“The Bear” on FX/Hulu paints an anxiety-inducing picture of what it’s like to work in a restaurant and centers around fictional fine-dining chef Carmen “Carmy” Berzatto. Carmy takes over his late brother’s grungy, failing Chicago restaurant and is determined to make it a success.
The Bear is full of learnings for organizational structure and systems, and also displays some of the most realistic inter-team dynamics I’ve seen in a show without being corny or cute.
Don’t tout your accolades when you first arrive
- Chef De Cuisine at one of the fanciest New York Restaurants
- Food and Wine Best New Chef
- James Beard Award for Rising Star Chef
- Chef at Noma, a 3-star Michelin Restaurant in Denmark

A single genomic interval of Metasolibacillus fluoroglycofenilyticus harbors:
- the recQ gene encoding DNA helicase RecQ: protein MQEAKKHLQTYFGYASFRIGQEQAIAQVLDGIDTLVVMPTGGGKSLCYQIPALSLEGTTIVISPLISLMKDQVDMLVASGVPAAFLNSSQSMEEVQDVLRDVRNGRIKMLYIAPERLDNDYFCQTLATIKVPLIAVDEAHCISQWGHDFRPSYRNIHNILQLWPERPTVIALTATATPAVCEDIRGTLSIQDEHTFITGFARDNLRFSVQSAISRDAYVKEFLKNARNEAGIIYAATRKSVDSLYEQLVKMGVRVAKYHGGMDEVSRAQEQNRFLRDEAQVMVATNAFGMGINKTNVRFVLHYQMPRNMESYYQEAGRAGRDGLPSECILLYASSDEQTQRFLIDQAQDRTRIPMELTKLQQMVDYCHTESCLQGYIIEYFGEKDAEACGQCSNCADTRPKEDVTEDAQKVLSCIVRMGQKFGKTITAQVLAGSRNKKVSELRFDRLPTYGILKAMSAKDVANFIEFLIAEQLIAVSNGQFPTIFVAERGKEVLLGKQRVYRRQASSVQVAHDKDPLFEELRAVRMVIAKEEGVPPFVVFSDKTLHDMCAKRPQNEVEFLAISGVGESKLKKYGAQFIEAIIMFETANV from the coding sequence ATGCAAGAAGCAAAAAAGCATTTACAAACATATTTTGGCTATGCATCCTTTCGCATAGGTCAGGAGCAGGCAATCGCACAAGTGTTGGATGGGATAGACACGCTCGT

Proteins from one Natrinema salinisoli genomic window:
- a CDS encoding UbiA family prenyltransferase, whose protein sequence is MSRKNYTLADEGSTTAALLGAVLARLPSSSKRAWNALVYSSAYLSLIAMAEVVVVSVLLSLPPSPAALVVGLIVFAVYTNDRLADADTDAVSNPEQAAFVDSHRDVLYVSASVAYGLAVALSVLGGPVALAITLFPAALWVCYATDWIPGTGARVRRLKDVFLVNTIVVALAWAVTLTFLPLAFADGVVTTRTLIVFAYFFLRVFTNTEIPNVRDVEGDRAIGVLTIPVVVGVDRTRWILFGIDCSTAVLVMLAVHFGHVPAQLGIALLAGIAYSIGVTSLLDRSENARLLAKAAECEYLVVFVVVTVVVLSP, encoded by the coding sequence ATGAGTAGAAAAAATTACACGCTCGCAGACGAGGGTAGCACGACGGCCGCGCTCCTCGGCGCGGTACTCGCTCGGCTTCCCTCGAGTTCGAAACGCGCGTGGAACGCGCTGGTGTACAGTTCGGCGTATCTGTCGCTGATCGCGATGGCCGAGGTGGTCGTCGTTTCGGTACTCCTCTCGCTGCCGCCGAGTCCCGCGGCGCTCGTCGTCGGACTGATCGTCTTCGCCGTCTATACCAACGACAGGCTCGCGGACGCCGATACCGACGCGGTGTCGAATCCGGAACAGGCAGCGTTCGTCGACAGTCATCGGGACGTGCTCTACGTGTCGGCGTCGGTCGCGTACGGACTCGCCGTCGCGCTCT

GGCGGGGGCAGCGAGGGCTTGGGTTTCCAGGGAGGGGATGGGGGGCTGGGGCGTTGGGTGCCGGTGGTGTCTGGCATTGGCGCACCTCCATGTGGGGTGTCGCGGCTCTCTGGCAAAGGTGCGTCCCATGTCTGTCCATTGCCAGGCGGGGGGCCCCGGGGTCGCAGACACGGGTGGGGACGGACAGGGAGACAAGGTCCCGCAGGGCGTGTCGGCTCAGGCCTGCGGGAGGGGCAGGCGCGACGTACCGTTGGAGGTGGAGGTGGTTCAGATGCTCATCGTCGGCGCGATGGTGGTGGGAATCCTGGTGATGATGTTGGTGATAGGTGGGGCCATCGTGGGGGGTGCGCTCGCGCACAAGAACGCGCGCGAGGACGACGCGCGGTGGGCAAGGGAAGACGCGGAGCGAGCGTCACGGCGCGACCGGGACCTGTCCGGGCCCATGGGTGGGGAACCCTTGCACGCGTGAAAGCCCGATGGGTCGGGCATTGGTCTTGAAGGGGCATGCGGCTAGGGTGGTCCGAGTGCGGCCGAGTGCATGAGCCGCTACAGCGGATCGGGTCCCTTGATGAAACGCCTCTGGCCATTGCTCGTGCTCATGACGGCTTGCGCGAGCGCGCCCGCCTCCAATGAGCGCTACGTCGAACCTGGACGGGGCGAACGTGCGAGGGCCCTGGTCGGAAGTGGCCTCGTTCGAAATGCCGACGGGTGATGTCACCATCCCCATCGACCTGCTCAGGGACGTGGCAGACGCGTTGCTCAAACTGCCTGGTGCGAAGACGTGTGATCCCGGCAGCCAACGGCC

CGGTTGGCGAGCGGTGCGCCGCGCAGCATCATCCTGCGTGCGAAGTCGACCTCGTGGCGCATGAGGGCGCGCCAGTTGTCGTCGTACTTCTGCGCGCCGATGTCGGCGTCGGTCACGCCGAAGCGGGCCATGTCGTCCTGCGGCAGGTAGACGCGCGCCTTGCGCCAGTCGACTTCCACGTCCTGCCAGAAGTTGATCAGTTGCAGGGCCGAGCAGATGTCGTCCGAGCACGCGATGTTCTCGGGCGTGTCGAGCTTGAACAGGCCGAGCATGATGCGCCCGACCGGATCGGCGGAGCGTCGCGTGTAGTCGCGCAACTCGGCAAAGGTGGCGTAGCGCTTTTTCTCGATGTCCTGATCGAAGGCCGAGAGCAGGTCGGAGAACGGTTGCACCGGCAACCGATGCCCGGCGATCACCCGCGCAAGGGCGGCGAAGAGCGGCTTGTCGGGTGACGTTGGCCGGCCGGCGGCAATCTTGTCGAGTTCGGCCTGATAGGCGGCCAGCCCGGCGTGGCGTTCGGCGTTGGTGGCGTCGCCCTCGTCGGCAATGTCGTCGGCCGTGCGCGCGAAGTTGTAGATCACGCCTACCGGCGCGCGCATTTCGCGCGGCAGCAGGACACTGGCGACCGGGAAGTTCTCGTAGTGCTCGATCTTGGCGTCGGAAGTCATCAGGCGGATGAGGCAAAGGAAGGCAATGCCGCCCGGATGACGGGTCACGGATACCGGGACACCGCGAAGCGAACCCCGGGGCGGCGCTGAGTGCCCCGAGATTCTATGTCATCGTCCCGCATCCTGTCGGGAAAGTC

One of those accomplishments alone would be impressive enough, but Carmy achieved them all before he turned 30. Yet he mentions none of it when coming into The Beef. Sure, people know, but he doesn’t talk about it.
He has no control over how others in the kitchen will perceive him, but he makes clear that those things don’t mean much to him if his current kitchen isn’t running successfully. While he may yell about his creature comforts (dull knives, not being able to find pots, stations being a mess), those are all expectations he has for his fellow chefs in this kitchen.
Carmy doesn’t tout his accolades but he makes a damn delicious beef sandwich that no one can deny is delicious, even if they begrudge him a bit. They respect his skills because they can see the outcome, regardless of his resumé.
Lesson: Be humble when you enter a new environment. The ecosystem existed before you were there, so make no presumptions that you understand the ins and outs of how things work. That said, use your past success to examine the landscape, and make assessments through that lens.
Lead by doing, and as you help others succeed and have success yourself, others will learn what it is that makes you special.